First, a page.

The Power of Hybrid 5G Satellite Connectivity

Major connectivity service providers offer customers access to an integrated, global network that includes all available cellular, fiber and satellite options to continually provide the best communication path for their customers.

exploration has to stop—all because there is no way to transmit and analyze the data. The requirement for reliable, flexible communication has never been greater. No longer is communication just between people. It is between people and machines, and now with the rise in Internet of things (IoT), machine-to-machine (M2M) as well. Modern ships and drilling platforms rely on communications to manage and transmit data from equipment sensors and secure onboard networks, sending information back to offices on shore, so that any malfunctions are promptly identified, and remedial action taken immediately. In many instances, narrowband communication is adequate for monitoring, but this is often supplemented with the ability to switch to broadband if an exception occurs.

Pipelines that traverse thousands of miles of deserted landscape are equipped with digital sensors for early identification of any problems. Without these sensors, if a pipe was damaged and started to leak, the entire line would have to be inspected to find out where the problem was located. With digital sensors sending regular updates to a central point, it becomes easy to pin the problem down to a few miles, saving considerable time and money.

Remote mines are as dependent on a reliable communications infrastructure as offshore drilling rigs. Many mines rely on remotely operated or autonomous machinery, and the crews located at these sites have much in common with mariners, often spending many months away from family and friends.  Reliable connectivity—to keep in touch, entertain themselves and stay safe in challenging environments—is crucial to maintaining a happy, healthy workforce.

The importance of hybrid networks

Built-in redundancy is essential, as fiber gets broken, overhead cables fall down, bandwidth availability from WiFi and cellular networks can be inconsistent depending on usage, and satellite signals may be subject to interference or rain fade in harsh weather. Yet 100 percent uptime is a requirement in these remote environments.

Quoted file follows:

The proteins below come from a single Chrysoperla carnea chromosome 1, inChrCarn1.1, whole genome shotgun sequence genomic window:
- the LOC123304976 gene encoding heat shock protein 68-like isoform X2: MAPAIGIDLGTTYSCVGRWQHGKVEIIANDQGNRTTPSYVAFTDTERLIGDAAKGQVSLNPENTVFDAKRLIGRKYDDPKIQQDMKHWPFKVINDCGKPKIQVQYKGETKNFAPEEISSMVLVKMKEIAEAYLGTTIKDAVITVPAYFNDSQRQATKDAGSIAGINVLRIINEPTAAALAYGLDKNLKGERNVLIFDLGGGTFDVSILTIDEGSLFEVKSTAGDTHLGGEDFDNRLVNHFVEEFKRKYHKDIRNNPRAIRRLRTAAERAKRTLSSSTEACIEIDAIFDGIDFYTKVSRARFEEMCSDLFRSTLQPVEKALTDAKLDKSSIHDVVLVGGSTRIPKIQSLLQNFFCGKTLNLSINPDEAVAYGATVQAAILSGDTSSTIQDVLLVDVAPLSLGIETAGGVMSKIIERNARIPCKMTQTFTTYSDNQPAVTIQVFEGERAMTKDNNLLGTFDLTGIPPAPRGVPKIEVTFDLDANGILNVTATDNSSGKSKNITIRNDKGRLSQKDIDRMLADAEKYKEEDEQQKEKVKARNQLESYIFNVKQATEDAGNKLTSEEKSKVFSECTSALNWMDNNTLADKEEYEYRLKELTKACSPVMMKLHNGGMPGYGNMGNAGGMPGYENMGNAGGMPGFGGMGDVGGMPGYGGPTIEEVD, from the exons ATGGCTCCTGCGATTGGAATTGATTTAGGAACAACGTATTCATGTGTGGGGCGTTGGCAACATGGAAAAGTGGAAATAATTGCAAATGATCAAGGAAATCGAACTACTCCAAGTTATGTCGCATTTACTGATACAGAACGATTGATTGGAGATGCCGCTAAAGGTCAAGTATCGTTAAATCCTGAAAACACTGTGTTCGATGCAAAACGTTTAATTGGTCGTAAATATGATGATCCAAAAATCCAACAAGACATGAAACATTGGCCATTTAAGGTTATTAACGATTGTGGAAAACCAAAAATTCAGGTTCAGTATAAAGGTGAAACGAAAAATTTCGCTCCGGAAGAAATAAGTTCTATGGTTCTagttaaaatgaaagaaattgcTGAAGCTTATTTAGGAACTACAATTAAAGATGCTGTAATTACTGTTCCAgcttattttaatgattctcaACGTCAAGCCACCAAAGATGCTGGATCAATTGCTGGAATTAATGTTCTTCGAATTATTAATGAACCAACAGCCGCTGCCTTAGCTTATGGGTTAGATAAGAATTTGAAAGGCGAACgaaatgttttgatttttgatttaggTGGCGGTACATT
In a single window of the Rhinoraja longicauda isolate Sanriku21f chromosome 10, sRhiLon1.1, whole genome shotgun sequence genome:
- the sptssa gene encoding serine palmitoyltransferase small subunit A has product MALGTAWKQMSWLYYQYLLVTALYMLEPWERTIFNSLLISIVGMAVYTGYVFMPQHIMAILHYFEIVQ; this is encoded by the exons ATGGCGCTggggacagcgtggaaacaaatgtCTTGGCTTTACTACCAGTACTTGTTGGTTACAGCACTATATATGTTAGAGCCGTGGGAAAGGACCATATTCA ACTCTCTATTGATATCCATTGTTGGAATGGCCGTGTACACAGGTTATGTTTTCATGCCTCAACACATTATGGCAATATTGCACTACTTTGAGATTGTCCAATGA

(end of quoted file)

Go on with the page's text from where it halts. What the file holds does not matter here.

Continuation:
There are now more access technology and network choices than ever before. Cellular networks vary from 2 and 3G in less developed regions, to LTE and 5G in developed countries. WiFi hotspots continue to increase in number, as some of them now connect to satellite. Fiber networks are expanding their reach and capacity as dark fiber is lit up. Traditional wide beam geostationary satellites (GEOs) have been joined by high throughput GEOs (HTS), medium earth orbit (MEO) and low earth orbit (LEO) satellites. 

MEO and LEO satellites bring additional benefits to users besides enhanced capacity. First, lower latency; GEOs orbit the earth at 36,000 kilometers, while current LEO and MEO constellations operate at orbits varying from 550 kilometers to 8,000 kilometers, translating to fiber-like latency. This is very important for applications such as autonomous and remotely controlled vehicles, and M2M communications. Second, LEOs operating in polar orbits enable connectivity to extreme northern and southern latitudes that can’t be served by GEOs.

In addition to redundancy, hybrid networks provide flexibility. As needs change during oil or gas exploration and construction, vast amounts of seismic data and streaming footage needs to be transmitted, and large crews operating critical infrastructure need to be supported. When production starts on an energy site, crew size diminishes, as does the amount of data needing to be transmitted. 

The reverse, however, happens at mining sites. At one mining camp in Africa, a hybrid network using fiber, LTE cellular and MEO connectivity was created to support a site that will scale from 7 to 34,000 people. Leveraging a hybrid solution allows connectivity to scale with demand, keeping the solution cost-effective and efficient.

More immediate needs for hybrid connectivity occur as planes and ships move out of the footprint of one satellite into another or move out of reach of port WiFi or cellular (LTE or 5G) into areas that can only be served by satellite. Savvy cruise lines are taking advantage of partnerships with global service providers that are able to provide this seamless hybrid connectivity on multiple paths and orbits, so the onboard experience is continuous and smooth.

For all these reasons, hybrid communication networks are essential for remote site operations both onshore and offshore. Equally essential is the need to ensure that the transition between one connectivity source to the next is seamless, and for this a software-defined wide area network (SD-WAN) is needed. SD-WAN creates a virtual WAN using capacity from all the paths available in the network, and checks every few milliseconds for reliability, bandwidth, latency and interference, and automatically routes traffic to the highest quality link available.

This is the hybrid network of the future—and the present. Major connectivity service providers offer customers access to an integrated, global network that includes all available cellular, fiber and satellite options, including the new generation of MEO and LEO satellites, with automatic, seamless switching, to continually provide the best communication path for their customers.


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